|Publication number||US6039584 A|
|Application number||US 09/188,612|
|Publication date||Mar 21, 2000|
|Filing date||Nov 9, 1998|
|Priority date||Nov 9, 1998|
|Publication number||09188612, 188612, US 6039584 A, US 6039584A, US-A-6039584, US6039584 A, US6039584A|
|Inventors||Steven L. Ross|
|Original Assignee||Universal Electric Corporation|
|Export Citation||BiBTeX, EndNote, RefMan|
|Patent Citations (11), Non-Patent Citations (3), Referenced by (47), Classifications (6), Legal Events (5)|
|External Links: USPTO, USPTO Assignment, Espacenet|
1. Field of the Invention
This invention relates to an electrical distribution track in which multiple electrically-isolated, conductive busbars are housed in an elongated enclosure for feeding electricity to take-off devices that may be inserted into the track at any point along the length of the track to make electrical contact with the busbars.
2. Description of the Prior Art
It is common in factories, shops, offices and other buildings to provide overhead electrical power distribution tracks for providing a convenient source of electricity for lights, machines and other electrical devices in the buildings.
Electrical power distribution tracks are typically comprised of an elongated housing containing multiple electrically-isolated, conductive busbars. Track lighting and continuous plug-in busway are typical of this type of track system. Sections of the track can be joined together to form long runs for power distribution. Take-off devices are used to tap power from the track to the load apparatus. The load may be anything from a lamp to a three phase electrical machine. It is desirable to be able to insert take-off devices into or remove them from the track at any point along the track itself and make a secure electrical contact with the busbars.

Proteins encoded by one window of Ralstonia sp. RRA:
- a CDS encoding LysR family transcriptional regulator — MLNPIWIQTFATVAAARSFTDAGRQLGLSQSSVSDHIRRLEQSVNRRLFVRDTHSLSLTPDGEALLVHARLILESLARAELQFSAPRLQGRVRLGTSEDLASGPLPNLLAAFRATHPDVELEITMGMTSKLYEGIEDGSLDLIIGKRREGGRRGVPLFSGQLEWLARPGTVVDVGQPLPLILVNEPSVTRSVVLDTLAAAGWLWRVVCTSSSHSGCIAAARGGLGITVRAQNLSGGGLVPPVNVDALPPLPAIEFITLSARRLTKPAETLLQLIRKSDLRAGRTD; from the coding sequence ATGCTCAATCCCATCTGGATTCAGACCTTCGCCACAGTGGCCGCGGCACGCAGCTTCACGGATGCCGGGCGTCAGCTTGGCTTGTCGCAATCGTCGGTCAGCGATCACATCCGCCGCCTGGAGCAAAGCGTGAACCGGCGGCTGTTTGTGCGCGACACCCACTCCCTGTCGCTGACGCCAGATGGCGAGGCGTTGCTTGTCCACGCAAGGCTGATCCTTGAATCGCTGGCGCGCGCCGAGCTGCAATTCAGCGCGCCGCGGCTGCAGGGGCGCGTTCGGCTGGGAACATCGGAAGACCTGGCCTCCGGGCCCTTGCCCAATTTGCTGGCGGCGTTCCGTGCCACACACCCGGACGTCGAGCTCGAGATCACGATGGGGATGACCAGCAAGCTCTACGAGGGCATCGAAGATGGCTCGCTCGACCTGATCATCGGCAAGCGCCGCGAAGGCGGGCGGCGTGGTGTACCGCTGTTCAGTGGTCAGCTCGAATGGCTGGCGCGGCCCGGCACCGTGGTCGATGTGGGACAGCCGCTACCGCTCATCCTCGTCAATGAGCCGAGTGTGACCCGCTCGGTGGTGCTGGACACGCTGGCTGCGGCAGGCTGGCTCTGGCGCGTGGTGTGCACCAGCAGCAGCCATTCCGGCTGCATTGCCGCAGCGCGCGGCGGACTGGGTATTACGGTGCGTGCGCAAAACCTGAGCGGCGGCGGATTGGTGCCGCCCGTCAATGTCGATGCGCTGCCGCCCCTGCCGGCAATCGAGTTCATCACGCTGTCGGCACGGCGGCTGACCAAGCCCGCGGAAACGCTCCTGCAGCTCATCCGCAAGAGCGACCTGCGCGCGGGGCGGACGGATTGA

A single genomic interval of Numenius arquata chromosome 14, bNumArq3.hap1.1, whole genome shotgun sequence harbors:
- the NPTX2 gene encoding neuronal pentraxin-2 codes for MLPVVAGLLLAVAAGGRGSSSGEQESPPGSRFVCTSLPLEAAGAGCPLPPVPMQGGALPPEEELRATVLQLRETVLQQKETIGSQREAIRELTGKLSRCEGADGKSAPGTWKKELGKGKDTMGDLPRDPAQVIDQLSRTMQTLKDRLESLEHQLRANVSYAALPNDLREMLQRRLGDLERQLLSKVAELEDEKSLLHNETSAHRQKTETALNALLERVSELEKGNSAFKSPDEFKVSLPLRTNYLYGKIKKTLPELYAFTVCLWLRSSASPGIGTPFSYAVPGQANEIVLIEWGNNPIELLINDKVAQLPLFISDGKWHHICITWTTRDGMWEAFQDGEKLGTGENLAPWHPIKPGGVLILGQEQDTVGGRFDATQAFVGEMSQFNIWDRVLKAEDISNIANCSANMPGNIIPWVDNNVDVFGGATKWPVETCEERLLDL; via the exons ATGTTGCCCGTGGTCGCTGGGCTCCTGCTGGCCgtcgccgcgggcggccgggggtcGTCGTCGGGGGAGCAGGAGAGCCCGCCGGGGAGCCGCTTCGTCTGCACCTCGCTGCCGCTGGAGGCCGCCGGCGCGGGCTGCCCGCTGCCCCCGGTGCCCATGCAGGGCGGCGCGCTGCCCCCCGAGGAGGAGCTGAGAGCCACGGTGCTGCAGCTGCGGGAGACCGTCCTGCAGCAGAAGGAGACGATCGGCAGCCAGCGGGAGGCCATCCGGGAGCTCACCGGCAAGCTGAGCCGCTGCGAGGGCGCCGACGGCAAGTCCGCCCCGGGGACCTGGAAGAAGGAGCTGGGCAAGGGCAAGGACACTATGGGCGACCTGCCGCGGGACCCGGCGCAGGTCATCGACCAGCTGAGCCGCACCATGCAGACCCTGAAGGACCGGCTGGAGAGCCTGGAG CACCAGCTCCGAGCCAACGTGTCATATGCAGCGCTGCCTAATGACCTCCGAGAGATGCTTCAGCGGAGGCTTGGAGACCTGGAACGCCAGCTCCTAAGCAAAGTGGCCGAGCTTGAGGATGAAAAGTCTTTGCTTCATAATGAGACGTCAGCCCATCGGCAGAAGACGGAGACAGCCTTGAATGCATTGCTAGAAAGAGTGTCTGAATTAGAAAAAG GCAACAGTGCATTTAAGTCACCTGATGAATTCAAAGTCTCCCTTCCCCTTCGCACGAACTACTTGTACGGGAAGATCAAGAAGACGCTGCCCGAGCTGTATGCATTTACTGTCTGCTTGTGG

It is also desirable that the electrical connection between take-off devices and the busbar not require bolts, crimps or other fastening hardware. A pressure connection is easily made or removed and is therefore the method of choice for most busbar to take-off device connections. However, as the ampere rating of the take-off device increases, it is necessary to increase both the contact area and pressure of the connection. Conventional systems are typically limited primarily in the contact area of the connection.
Some known busway systems use a rectangular shaped busbar with periodic sections where a take-off device may be inserted. The take-off devices have one or more stabs per busbar, each stab having at least two members that are spring loaded. When the device is inserted into the busway, these stabs press against the busbar to make the electrical connection. Take-off devices for these systems tend to be complex and expensive. These systems permit take-off devices to be installed only at predetermined locations.
It is also known to use distribution systems that include a formed busbar made of a spring-like material that exerts pressure on the stab of a take-off device when inserted. However, these systems are typically designed such that the contact surface area is a linear point contact along the width of the stab. Because of this, the contact surface is extremely small and can carry only limited current. Systems of this type are typically rated to a maximum of 60 amperes.
It is also known to use a "U" channel busbar in distribution systems, but such systems usually have limited current capacity. To increase the current capacity, copper must be added to the busbar profile, and that makes the profile more rigid and may no longer exert pressure on the contact. In addition, this U-shape does not readily conform to the shape of the stab. If the dimensional fit between the stab and the busbar is not precise, a point contact results as is described above.